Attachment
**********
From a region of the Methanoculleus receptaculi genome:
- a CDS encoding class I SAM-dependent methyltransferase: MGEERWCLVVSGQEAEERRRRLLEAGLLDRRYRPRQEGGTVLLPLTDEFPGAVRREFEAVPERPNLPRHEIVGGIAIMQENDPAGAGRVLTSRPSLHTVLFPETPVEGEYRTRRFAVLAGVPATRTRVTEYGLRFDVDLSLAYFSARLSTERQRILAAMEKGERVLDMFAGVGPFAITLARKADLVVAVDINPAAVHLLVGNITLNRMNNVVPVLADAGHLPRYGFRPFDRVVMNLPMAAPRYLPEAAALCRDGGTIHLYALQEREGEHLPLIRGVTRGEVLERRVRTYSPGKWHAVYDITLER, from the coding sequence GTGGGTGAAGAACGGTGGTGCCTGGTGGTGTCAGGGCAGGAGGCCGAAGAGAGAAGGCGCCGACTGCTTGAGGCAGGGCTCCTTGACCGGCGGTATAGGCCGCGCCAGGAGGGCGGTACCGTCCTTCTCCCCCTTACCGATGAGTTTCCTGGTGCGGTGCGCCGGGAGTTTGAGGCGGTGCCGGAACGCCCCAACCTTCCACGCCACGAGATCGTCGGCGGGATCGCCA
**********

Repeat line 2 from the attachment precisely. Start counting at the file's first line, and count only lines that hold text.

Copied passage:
- a CDS encoding class I SAM-dependent methyltransferase: MGEERWCLVVSGQEAEERRRRLLEAGLLDRRYRPRQEGGTVLLPLTDEFPGAVRREFEAVPERPNLPRHEIVGGIAIMQENDPAGAGRVLTSRPSLHTVLFPETPVEGEYRTRRFAVLAGVPATRTRVTEYGLRFDVDLSLAYFSARLSTERQRILAAMEKGERVLDMFAGVGPFAITLARKADLVVAVDINPAAVHLLVGNITLNRMNNVVPVLADAGHLPRYGFRPFDRVVMNLPMAAPRYLPEAAALCRDGGTIHLYALQEREGEHLPLIRGVTRGEVLERRVRTYSPGKWHAVYDITLER, from the coding sequence GTGGGTGAAGAACGGTGGTGCCTGGTGGTGTCAGGGCAGGAGGCCGAAGAGAGAAGGCGCCGACTGCTTGAGGCAGGGCTCCTTGACCGGCGGTATAGGCCGCGCCAGGAGGGCGGTACCGTCCTTCTCCCCCTTACCGATGAGTTTCCTGGTGCGGTGCGCCGGGAGTTTGAGGCGGTGCCGGAACGCCCCAACCTTCCACGCCACGAGATCGTCGGCGGGATCGCCA